No pardon for Snowden
Edward Snowden did Americans a service. In revealing that the National Security Agency was collecting records of millions of our phone calls every day, he exposed a mass infringement on privacy, generated a valuable national discussion and brought about helpful reforms.
I’d like to say that his positive contributions warrant a presidential pardon so he could come home without fear of prosecution. I’d like to go see the new film about him and cheer for the hero. I’d like to say the interests of truth are paramount.
But I can’t. That’s because there is another vital interest at stake: the lives and safety of Americans. Snowden put them in jeopardy, through disclosures that did not justify the risk. National security is a central responsibility of our government.
Many of his revelations undermined that mission. Snowden’s defenders note, correctly, his central role in making public the NSA’s domestic metadata program — which gave the government access to a vast trove of phone records without public knowledge. A commission appointed by President Barack Obama found the program created “potential risks to public trust, personal privacy, and civil liberty” — and “was not essential to preventing attacks.”
What Snowden’s allies omit is that most of what he leaked concerned activities that are important in combating terrorism and other dangers — particularly an NSA program that involves listening to phone conversations and reading email of foreigners located abroad.
That operation, the presidential group determined, “has clearly served an important function in helping the United States to uncover and prevent terrorist attacks both in the United States and around the world.”
One member of the panel, Geoffrey Stone, is a constitutional law professor, a member of the National Advisory Council of the American Civil Liberties Union and an unabashed liberal.
But he opposes a pardon for Snowden because based on what he learned from his service on the review group, he thinks the harm of his actions far exceeds the benefits.
The foreign surveillance “is by far the most important program the U.S. has,” Stone told me. Snowden’s leaks appreciably impaired its effectiveness by alerting our enemies to exactly how they were being monitored, giving them information useful for escaping detection. By weakening a vital weapon, Snowden’s action may cost American lives, if it hasn’t already.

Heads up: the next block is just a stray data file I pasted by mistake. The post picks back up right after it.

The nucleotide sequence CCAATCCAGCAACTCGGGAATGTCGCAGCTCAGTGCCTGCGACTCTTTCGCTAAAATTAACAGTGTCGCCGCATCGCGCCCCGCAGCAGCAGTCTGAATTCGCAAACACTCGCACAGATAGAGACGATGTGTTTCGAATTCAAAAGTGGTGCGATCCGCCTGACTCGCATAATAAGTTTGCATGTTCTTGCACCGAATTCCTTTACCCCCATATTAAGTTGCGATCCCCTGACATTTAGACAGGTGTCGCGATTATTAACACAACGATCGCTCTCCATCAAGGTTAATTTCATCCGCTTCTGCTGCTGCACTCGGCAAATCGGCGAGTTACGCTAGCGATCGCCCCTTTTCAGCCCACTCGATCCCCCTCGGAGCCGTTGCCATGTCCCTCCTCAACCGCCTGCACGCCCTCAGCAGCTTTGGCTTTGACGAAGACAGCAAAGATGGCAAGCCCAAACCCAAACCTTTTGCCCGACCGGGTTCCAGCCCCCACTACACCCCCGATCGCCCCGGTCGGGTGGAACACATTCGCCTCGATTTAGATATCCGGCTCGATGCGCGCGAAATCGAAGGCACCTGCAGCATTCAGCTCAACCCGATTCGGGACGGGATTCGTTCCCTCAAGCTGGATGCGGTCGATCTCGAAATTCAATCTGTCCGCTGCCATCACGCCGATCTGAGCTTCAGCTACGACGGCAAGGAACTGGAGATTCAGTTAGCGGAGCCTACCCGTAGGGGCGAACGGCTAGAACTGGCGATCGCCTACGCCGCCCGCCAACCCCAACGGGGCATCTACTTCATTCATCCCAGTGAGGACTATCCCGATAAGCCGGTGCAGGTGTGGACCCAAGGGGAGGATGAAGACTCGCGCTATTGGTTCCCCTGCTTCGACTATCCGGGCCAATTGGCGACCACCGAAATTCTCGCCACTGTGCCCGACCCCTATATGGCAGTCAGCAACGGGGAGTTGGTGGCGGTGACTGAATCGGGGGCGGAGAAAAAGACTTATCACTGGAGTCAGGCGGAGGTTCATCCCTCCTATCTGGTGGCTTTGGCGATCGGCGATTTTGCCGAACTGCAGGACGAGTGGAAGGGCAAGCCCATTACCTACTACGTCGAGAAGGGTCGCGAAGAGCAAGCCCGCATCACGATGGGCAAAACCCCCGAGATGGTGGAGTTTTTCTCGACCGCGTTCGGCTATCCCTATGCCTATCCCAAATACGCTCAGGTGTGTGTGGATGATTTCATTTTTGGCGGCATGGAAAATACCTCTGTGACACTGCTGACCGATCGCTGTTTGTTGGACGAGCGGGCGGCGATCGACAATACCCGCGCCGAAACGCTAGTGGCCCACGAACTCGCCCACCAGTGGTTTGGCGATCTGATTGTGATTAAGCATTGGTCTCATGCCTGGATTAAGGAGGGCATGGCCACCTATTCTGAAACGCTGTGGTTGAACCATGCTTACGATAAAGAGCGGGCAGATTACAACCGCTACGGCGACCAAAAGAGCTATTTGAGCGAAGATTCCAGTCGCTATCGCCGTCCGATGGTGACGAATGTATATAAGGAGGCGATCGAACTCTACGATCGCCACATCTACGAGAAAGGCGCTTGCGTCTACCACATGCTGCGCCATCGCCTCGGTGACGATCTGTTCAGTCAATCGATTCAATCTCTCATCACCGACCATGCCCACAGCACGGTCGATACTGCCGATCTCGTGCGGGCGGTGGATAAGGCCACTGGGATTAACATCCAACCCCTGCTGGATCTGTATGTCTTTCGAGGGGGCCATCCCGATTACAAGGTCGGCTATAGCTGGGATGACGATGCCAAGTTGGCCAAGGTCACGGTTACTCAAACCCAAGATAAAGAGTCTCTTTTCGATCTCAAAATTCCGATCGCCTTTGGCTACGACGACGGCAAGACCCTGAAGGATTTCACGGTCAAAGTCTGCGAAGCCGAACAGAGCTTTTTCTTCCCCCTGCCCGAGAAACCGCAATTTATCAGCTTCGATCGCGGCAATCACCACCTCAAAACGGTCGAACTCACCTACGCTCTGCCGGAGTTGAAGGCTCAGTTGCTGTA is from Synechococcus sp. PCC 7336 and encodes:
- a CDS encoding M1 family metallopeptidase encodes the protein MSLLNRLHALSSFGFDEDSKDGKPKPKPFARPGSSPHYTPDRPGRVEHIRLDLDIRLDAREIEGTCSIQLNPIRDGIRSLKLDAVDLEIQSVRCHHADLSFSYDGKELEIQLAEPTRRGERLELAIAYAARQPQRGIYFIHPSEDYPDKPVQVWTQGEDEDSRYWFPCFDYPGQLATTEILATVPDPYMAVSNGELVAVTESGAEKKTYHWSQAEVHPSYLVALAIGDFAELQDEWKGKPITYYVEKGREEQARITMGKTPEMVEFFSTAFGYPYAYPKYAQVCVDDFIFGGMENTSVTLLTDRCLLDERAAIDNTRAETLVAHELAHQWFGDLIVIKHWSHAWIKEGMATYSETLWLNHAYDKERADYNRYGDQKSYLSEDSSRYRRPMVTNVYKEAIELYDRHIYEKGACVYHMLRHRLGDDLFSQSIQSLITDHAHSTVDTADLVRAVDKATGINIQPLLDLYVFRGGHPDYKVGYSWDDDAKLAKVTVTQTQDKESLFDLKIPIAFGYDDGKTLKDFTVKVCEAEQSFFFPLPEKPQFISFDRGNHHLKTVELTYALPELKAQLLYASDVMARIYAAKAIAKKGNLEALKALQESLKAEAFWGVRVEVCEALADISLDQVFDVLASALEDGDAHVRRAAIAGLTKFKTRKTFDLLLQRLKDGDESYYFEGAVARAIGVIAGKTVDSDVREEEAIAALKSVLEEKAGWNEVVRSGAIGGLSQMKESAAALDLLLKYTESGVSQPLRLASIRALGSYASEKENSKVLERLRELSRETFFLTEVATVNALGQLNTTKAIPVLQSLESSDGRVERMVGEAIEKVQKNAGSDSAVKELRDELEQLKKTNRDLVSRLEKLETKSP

Even one of the experts who favor a pardon acknowledged that “Snowden’s actions caused great damage to national security.” The admission came from Timothy Edgar, who was director of privacy and civil liberties on Obama’s national security team and, before that, national security counsel for the ACLU.
Jack Goldsmith, a Harvard law professor who served in the Justice Department under President George W. Bush, wonders why Snowden revealed how the NSA spies on foreign governments, that it worked with Norway and Sweden to spy on Russia, that it was infecting Chinese computers with malware and that it had hacked into the networks of a telecommunications firm linked to the Chinese military.
The House Permanent Select Committee on Intelligence, sent a letter to the president opposing a pardon – with every Democratic member signing. The committee, which compiled a classified report on the effect of Snowden’s leaks, unanimously concluded that most of the documents he took “have nothing to do with programs impacting individual privacy interests – they instead pertain to military, defense and intelligence programs of great interest to America’s adversaries.” The United States, it said, will have to “spend billions to attempt to mitigate the damage.”
Nor did Snowden’s revelations produce all that much change. The telephone records are still being collected and stored and are still accessible to the NSA.
The eavesdropping of communications overseas goes on more or less unimpeded. Snowden obviously thought that if Americans knew what their government was doing, they would demand that it stop. They didn’t.
The problems with a pardon are twofold. The first is that it would excuse Snowden for the weighty negative repercussions of his choices.
The second is that it would encourage other federal employees and contractors with the top-secret security clearance Snowden had — all 1.4 million of them — to decide for themselves what should be secret and what should not.
But national security, even in the most open democracy, requires a measure of secrecy. Exposing everything our government does to foil its adversaries makes it easier for those enemies.